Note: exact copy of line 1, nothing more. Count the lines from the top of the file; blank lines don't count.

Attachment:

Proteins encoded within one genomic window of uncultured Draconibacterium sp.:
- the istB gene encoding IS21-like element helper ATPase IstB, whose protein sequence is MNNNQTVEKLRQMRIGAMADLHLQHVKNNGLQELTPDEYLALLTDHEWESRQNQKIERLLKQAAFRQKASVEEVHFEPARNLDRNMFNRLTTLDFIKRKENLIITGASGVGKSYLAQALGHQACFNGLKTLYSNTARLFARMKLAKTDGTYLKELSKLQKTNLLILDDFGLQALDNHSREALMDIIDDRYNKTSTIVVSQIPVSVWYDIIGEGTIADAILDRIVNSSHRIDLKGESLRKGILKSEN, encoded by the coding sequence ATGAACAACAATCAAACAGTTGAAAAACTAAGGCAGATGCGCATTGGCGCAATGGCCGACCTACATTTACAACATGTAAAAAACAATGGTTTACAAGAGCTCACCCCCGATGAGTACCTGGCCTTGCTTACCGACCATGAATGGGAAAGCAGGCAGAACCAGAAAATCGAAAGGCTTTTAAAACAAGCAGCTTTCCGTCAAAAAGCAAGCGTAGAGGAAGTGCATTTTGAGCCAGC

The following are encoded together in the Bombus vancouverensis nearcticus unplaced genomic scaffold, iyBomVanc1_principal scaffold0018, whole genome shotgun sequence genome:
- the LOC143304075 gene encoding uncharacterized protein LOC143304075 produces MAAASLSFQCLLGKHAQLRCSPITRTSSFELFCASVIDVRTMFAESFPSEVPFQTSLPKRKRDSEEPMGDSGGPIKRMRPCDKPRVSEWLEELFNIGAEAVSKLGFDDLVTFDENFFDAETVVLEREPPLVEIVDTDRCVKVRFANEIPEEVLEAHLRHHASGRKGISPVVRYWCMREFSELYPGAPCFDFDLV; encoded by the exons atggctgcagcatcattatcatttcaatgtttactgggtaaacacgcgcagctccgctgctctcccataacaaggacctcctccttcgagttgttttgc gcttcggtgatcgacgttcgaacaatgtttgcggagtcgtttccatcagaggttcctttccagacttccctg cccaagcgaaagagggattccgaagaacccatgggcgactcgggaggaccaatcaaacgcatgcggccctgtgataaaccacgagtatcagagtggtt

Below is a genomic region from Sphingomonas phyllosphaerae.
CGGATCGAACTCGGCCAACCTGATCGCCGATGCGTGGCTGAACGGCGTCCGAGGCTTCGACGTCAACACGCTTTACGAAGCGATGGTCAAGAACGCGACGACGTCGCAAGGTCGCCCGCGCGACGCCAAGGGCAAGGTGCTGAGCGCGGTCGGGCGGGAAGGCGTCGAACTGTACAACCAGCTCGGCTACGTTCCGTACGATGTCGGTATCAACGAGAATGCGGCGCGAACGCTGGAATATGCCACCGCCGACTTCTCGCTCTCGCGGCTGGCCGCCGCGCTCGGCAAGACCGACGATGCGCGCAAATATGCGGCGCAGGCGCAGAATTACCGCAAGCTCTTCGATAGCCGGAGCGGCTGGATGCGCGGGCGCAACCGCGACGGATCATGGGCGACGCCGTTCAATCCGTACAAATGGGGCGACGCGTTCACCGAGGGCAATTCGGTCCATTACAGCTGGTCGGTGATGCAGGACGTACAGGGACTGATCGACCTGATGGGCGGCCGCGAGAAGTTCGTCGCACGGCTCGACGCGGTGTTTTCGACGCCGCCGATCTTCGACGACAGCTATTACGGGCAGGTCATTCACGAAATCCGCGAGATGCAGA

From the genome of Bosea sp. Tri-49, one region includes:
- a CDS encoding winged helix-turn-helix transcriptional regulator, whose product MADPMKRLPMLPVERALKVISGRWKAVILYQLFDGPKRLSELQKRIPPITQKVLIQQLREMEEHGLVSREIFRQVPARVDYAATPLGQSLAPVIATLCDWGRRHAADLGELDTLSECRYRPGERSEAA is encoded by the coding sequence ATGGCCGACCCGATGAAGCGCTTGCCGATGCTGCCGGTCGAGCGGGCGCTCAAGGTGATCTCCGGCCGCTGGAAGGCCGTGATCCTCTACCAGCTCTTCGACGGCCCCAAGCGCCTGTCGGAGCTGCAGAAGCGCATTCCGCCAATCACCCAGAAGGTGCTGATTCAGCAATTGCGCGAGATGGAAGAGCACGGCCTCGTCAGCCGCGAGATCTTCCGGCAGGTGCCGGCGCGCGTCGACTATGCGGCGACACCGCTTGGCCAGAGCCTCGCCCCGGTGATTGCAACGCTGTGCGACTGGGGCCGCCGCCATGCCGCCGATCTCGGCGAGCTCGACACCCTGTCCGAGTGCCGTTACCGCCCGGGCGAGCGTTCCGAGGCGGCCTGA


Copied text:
Proteins encoded within one genomic window of uncultured Draconibacterium sp.: